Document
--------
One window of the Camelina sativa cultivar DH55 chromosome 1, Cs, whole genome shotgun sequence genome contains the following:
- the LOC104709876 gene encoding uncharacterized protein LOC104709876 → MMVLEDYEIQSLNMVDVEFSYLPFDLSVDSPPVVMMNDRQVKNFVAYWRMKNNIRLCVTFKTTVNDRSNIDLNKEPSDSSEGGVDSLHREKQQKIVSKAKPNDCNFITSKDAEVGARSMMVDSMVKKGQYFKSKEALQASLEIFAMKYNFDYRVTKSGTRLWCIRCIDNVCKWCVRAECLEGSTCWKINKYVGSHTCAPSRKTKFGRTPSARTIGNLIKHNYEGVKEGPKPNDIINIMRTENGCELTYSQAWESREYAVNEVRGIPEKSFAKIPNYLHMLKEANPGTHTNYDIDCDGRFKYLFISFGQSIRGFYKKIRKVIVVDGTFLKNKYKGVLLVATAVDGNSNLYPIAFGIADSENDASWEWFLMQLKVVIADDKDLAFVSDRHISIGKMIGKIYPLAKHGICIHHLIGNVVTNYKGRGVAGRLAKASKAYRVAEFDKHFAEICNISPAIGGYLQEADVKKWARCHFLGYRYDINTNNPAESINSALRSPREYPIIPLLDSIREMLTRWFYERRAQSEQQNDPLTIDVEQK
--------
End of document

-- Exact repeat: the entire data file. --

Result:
One window of the Camelina sativa cultivar DH55 chromosome 1, Cs, whole genome shotgun sequence genome contains the following:
- the LOC104709876 gene encoding uncharacterized protein LOC104709876 → MMVLEDYEIQSLNMVDVEFSYLPFDLSVDSPPVVMMNDRQVKNFVAYWRMKNNIRLCVTFKTTVNDRSNIDLNKEPSDSSEGGVDSLHREKQQKIVSKAKPNDCNFITSKDAEVGARSMMVDSMVKKGQYFKSKEALQASLEIFAMKYNFDYRVTKSGTRLWCIRCIDNVCKWCVRAECLEGSTCWKINKYVGSHTCAPSRKTKFGRTPSARTIGNLIKHNYEGVKEGPKPNDIINIMRTENGCELTYSQAWESREYAVNEVRGIPEKSFAKIPNYLHMLKEANPGTHTNYDIDCDGRFKYLFISFGQSIRGFYKKIRKVIVVDGTFLKNKYKGVLLVATAVDGNSNLYPIAFGIADSENDASWEWFLMQLKVVIADDKDLAFVSDRHISIGKMIGKIYPLAKHGICIHHLIGNVVTNYKGRGVAGRLAKASKAYRVAEFDKHFAEICNISPAIGGYLQEADVKKWARCHFLGYRYDINTNNPAESINSALRSPREYPIIPLLDSIREMLTRWFYERRAQSEQQNDPLTIDVEQK